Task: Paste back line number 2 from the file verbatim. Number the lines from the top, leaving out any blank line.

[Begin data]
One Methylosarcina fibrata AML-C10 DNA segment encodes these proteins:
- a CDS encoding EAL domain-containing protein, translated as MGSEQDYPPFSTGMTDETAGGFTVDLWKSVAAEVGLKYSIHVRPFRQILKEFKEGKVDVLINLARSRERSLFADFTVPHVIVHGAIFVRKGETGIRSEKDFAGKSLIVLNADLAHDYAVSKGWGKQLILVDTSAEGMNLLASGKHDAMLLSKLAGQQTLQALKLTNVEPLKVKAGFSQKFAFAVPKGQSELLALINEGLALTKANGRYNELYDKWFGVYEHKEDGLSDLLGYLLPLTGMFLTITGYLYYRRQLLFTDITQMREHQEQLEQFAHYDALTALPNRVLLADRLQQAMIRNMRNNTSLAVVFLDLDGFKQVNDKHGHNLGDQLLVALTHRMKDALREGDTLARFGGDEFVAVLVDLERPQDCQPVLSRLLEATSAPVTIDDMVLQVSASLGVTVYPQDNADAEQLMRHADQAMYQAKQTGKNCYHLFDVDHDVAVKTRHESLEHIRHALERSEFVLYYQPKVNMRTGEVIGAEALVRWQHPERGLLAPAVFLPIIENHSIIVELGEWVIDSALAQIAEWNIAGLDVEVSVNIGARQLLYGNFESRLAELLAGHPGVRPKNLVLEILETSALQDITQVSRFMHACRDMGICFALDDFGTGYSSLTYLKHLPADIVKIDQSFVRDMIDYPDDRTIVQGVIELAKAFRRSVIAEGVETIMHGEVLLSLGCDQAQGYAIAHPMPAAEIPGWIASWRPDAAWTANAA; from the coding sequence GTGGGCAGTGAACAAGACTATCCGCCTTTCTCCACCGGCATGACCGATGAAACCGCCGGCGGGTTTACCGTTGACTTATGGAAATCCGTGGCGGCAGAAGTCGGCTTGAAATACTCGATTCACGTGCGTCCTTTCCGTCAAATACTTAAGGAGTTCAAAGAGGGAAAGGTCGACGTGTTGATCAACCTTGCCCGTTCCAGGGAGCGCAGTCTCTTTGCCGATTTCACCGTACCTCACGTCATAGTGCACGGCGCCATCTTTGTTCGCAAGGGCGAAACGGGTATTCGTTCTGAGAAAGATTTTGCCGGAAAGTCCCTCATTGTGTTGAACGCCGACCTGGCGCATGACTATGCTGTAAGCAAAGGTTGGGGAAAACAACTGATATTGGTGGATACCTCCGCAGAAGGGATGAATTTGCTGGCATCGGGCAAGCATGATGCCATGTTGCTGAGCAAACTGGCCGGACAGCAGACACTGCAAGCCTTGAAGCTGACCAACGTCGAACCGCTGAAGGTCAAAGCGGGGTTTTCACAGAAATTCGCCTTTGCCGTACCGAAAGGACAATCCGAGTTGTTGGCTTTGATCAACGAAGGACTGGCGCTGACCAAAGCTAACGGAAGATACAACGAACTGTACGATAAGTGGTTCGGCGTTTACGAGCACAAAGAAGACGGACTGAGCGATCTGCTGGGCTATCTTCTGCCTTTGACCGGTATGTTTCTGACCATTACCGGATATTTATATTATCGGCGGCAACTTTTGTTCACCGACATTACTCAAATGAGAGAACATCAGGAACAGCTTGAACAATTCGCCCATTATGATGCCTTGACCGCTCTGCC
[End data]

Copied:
- a CDS encoding EAL domain-containing protein, translated as MGSEQDYPPFSTGMTDETAGGFTVDLWKSVAAEVGLKYSIHVRPFRQILKEFKEGKVDVLINLARSRERSLFADFTVPHVIVHGAIFVRKGETGIRSEKDFAGKSLIVLNADLAHDYAVSKGWGKQLILVDTSAEGMNLLASGKHDAMLLSKLAGQQTLQALKLTNVEPLKVKAGFSQKFAFAVPKGQSELLALINEGLALTKANGRYNELYDKWFGVYEHKEDGLSDLLGYLLPLTGMFLTITGYLYYRRQLLFTDITQMREHQEQLEQFAHYDALTALPNRVLLADRLQQAMIRNMRNNTSLAVVFLDLDGFKQVNDKHGHNLGDQLLVALTHRMKDALREGDTLARFGGDEFVAVLVDLERPQDCQPVLSRLLEATSAPVTIDDMVLQVSASLGVTVYPQDNADAEQLMRHADQAMYQAKQTGKNCYHLFDVDHDVAVKTRHESLEHIRHALERSEFVLYYQPKVNMRTGEVIGAEALVRWQHPERGLLAPAVFLPIIENHSIIVELGEWVIDSALAQIAEWNIAGLDVEVSVNIGARQLLYGNFESRLAELLAGHPGVRPKNLVLEILETSALQDITQVSRFMHACRDMGICFALDDFGTGYSSLTYLKHLPADIVKIDQSFVRDMIDYPDDRTIVQGVIELAKAFRRSVIAEGVETIMHGEVLLSLGCDQAQGYAIAHPMPAAEIPGWIASWRPDAAWTANAA; from the coding sequence GTGGGCAGTGAACAAGACTATCCGCCTTTCTCCACCGGCATGACCGATGAAACCGCCGGCGGGTTTACCGTTGACTTATGGAAATCCGTGGCGGCAGAAGTCGGCTTGAAATACTCGATTCACGTGCGTCCTTTCCGTCAAATACTTAAGGAGTTCAAAGAGGGAAAGGTCGACGTGTTGATCAACCTTGCCCGTTCCAGGGAGCGCAGTCTCTTTGCCGATTTCACCGTACCTCACGTCATAGTGCACGGCGCCATCTTTGTTCGCAAGGGCGAAACGGGTATTCGTTCTGAGAAAGATTTTGCCGGAAAGTCCCTCATTGTGTTGAACGCCGACCTGGCGCATGACTATGCTGTAAGCAAAGGTTGGGGAAAACAACTGATATTGGTGGATACCTCCGCAGAAGGGATGAATTTGCTGGCATCGGGCAAGCATGATGCCATGTTGCTGAGCAAACTGGCCGGACAGCAGACACTGCAAGCCTTGAAGCTGACCAACGTCGAACCGCTGAAGGTCAAAGCGGGGTTTTCACAGAAATTCGCCTTTGCCGTACCGAAAGGACAATCCGAGTTGTTGGCTTTGATCAACGAAGGACTGGCGCTGACCAAAGCTAACGGAAGATACAACGAACTGTACGATAAGTGGTTCGGCGTTTACGAGCACAAAGAAGACGGACTGAGCGATCTGCTGGGCTATCTTCTGCCTTTGACCGGTATGTTTCTGACCATTACCGGATATTTATATTATCGGCGGCAACTTTTGTTCACCGACATTACTCAAATGAGAGAACATCAGGAACAGCTTGAACAATTCGCCCATTATGATGCCTTGACCGCTCTGCC